– Prison & Probation Service
– Restorative Justice Panels
– Store Detective
– Traffic Officer (Highways Agency) and Traffic Wardens
– Youth Offender Panels and employees of Youth Justice Boards
What training will I receive?
As a new magistrate you’ll receive training in your local area and through the Judicial College. Training is through face-to-face sessions and online learning. It includes:
– A half-day training session
– Three or five-day introductory training programme
– A mentor to help you learn and develop
After your first year, there’s no set amount of training. Refresher training continues throughout your service and depends on whether you’re sitting in criminal or family courts. All our training is free and you’ll receive expenses for the days you attend.
What does a magistrate do?
In a magistrates’ court, cases are usually heard by three magistrates. One who is trained to act as a Presiding Justice, with the other two magistrates being the ‘Wingers’. You will listen to a wide range of cases, hearing both prosecution and defendant arguments and will then decide on the course of action, with the support of legal advisor. Legal advisors are there to give legal advice and make sure you are following the right guidelines and procedures.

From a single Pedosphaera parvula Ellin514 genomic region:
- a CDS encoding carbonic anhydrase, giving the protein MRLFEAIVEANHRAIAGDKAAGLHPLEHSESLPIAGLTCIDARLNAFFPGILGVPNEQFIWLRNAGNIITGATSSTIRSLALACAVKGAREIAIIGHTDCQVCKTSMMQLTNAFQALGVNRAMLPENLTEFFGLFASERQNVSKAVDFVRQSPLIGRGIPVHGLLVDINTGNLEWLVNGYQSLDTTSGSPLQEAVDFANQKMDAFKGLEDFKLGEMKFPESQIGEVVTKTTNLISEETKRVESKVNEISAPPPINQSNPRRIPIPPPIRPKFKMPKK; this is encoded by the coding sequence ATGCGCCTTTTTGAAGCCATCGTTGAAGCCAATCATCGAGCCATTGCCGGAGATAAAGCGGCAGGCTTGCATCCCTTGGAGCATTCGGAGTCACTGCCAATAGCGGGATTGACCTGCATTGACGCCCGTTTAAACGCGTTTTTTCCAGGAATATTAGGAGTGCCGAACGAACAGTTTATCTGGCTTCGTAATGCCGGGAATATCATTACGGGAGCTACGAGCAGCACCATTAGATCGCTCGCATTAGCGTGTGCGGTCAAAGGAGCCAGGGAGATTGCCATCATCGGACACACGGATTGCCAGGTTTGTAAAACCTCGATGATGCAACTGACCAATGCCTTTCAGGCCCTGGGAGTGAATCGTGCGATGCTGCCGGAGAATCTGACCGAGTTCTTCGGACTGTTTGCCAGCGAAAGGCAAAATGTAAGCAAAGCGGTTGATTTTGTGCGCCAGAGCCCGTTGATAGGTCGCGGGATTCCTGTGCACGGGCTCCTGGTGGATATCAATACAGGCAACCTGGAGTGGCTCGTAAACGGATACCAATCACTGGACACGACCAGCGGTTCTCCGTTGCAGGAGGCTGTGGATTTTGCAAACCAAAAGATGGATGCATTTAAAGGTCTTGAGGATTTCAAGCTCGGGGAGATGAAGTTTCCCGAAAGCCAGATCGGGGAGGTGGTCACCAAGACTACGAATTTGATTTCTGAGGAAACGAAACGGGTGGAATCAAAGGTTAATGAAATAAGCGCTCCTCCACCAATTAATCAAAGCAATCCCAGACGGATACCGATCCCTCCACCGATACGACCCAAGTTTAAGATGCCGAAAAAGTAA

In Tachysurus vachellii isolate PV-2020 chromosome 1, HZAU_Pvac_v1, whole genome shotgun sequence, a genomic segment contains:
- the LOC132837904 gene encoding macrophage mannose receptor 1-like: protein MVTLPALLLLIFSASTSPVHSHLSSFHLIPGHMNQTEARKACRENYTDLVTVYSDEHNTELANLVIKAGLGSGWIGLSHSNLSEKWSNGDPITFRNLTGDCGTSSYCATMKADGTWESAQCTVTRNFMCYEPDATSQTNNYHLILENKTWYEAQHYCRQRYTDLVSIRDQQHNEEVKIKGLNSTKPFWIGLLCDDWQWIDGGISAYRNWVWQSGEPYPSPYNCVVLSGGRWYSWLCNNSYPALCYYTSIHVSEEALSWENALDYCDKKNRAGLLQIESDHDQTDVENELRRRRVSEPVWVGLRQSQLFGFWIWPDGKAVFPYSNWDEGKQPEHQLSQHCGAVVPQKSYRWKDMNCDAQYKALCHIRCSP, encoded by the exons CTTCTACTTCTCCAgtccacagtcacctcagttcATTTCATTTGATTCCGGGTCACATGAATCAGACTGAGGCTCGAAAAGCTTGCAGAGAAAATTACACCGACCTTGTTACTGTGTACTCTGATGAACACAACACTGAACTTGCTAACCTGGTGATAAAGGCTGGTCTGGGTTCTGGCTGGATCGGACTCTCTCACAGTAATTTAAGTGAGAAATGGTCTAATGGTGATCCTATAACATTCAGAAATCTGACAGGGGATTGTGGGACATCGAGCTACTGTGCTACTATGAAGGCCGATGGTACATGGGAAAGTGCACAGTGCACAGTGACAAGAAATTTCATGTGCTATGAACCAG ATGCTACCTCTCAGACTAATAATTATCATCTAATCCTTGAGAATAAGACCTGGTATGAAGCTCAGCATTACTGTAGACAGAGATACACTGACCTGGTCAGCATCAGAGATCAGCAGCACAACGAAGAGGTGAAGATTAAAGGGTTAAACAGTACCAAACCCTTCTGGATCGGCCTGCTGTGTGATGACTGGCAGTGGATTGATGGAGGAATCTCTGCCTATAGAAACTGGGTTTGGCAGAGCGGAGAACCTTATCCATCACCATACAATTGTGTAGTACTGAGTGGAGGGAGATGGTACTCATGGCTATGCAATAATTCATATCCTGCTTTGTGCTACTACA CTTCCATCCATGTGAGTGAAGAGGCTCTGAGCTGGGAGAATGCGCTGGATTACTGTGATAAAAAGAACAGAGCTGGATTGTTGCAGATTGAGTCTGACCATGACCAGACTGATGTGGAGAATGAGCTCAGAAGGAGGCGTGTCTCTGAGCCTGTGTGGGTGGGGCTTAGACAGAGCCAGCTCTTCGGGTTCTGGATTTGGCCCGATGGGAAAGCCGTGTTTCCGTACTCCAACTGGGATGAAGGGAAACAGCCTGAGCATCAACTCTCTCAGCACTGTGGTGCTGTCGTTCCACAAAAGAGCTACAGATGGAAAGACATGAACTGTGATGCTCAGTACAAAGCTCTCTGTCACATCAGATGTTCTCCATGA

Magistrates’ courts hear both criminal and family cases, and you will need to make a decision whether you want to volunteer in a criminal court or family court. We’ve provided some more information on the two different court types below, to help you make your decision.
Virtually all criminal court cases start in a magistrates' court, and around 95% will be completed there, with you helping to decide the course of action. The more serious offences are passed on to the Crown Court, either for sentencing after the defendant has been found guilty in a magistrates' court, or for full trial with a judge and jury.
You can impose fines, community penalties (including unpaid work or drug and alcohol rehabilitation) and prison sentences of up to six months. In exceptional circumstances, this can extend to up to 12 months.
Typical cases include domestic abuse, drug offences, motoring offences, theft, assaults, criminal damage and public order offences.
Before applying to become a magistrate, you’ll need to have observed one court case virtually and completed research into your role.
We’ve listed below some useful links for you to find out more about being a magistrate, including some useful videos.
- Visit Judicary.uk to read more about what you can expect volunteering as a magistrate, and the training provided.
- The work of magistrates in England and Wales short video helps you find out more about the work magistrates do in courts and the types of cases they deal with.
- A short film how offenders are sentenced in England and Wales provides an insight into how sentencing works in England and Wales and the types of sentences magistrates can give out.